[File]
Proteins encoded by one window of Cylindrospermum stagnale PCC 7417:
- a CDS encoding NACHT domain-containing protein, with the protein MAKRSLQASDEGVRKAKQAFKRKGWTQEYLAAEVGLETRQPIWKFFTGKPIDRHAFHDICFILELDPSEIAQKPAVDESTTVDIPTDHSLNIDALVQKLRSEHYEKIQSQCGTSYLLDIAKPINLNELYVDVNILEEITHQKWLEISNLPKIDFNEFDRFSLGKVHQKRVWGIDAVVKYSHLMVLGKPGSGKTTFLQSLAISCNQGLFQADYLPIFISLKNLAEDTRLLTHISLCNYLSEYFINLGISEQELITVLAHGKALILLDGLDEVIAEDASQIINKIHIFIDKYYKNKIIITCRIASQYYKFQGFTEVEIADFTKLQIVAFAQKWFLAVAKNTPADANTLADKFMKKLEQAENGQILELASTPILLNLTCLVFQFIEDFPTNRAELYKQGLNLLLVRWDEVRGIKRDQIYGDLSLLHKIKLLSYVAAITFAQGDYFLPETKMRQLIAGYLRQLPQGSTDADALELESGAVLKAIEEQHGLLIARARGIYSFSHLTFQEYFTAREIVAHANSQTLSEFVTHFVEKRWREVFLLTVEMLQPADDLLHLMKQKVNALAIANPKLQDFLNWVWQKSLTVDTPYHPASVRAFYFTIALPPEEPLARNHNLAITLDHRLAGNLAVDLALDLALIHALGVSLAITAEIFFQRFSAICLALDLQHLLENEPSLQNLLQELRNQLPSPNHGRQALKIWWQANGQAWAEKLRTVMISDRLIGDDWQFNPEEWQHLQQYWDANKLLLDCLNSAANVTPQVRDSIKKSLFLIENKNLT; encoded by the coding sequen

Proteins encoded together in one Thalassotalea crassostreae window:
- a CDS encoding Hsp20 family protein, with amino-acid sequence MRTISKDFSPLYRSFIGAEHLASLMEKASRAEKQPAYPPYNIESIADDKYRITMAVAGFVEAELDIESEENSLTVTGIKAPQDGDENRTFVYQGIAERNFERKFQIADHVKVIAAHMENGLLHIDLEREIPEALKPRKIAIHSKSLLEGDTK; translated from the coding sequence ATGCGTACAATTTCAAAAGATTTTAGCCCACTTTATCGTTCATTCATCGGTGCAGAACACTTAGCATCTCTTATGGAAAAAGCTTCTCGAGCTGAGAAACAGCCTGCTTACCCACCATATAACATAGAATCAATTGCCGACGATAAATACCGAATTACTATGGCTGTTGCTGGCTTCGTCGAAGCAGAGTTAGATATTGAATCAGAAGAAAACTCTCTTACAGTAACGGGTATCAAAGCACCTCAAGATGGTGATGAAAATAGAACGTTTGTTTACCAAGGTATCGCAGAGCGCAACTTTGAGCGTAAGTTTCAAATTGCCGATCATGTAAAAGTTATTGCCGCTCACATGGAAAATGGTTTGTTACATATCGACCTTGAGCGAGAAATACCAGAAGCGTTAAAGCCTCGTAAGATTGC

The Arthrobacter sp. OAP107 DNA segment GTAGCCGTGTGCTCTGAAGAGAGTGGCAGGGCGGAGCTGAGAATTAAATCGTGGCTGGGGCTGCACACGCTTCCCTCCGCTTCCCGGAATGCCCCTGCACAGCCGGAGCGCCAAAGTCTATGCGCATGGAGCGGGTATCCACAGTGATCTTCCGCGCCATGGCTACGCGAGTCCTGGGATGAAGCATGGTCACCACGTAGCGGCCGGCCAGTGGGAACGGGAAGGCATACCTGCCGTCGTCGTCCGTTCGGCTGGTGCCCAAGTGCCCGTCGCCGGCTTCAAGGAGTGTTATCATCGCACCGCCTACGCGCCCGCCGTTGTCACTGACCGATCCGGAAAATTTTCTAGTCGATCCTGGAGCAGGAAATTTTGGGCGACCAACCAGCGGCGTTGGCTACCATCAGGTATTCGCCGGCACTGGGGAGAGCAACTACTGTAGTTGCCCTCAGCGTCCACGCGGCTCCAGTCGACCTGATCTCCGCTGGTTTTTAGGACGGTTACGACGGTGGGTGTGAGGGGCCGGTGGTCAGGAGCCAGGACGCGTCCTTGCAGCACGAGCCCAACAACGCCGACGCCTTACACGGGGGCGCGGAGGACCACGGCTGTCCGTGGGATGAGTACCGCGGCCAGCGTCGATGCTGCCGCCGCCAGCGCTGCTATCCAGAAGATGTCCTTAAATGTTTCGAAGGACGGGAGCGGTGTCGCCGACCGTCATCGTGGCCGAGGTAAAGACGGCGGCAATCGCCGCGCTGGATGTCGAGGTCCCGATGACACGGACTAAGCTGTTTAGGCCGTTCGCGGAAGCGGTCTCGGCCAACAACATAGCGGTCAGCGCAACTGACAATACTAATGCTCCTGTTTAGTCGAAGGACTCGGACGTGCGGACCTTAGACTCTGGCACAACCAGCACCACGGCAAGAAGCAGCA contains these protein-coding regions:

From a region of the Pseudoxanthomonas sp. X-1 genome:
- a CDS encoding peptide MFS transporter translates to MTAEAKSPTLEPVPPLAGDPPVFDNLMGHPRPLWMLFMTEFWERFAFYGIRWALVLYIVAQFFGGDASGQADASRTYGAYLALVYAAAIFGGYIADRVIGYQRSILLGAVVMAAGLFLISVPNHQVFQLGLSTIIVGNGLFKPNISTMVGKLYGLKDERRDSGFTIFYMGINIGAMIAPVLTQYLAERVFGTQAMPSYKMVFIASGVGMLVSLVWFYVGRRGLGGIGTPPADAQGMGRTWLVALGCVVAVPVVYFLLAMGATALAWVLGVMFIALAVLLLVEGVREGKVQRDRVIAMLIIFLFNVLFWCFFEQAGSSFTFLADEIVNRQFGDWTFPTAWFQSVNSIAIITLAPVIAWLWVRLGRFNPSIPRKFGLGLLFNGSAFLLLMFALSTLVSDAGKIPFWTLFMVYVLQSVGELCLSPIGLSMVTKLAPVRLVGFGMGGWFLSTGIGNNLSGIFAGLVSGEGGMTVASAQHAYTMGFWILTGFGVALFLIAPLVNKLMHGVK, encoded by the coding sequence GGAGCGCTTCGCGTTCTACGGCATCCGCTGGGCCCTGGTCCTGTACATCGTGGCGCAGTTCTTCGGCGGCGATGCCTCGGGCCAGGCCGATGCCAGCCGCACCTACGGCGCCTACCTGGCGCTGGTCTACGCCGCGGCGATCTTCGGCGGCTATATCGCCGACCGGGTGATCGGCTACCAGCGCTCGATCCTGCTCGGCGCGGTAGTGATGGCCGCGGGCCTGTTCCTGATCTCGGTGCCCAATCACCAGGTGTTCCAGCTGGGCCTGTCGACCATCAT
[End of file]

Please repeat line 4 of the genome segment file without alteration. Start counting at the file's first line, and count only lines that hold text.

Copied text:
- a CDS encoding Hsp20 family protein, with amino-acid sequence MRTISKDFSPLYRSFIGAEHLASLMEKASRAEKQPAYPPYNIESIADDKYRITMAVAGFVEAELDIESEENSLTVTGIKAPQDGDENRTFVYQGIAERNFERKFQIADHVKVIAAHMENGLLHIDLEREIPEALKPRKIAIHSKSLLEGDTK; translated from the coding sequence ATGCGTACAATTTCAAAAGATTTTAGCCCACTTTATCGTTCATTCATCGGTGCAGAACACTTAGCATCTCTTATGGAAAAAGCTTCTCGAGCTGAGAAACAGCCTGCTTACCCACCATATAACATAGAATCAATTGCCGACGATAAATACCGAATTACTATGGCTGTTGCTGGCTTCGTCGAAGCAGAGTTAGATATTGAATCAGAAGAAAACTCTCTTACAGTAACGGGTATCAAAGCACCTCAAGATGGTGATGAAAATAGAACGTTTGTTTACCAAGGTATCGCAGAGCGCAACTTTGAGCGTAAGTTTCAAATTGCCGATCATGTAAAAGTTATTGCCGCTCACATGGAAAATGGTTTGTTACATATCGACCTTGAGCGAGAAATACCAGAAGCGTTAAAGCCTCGTAAGATTGC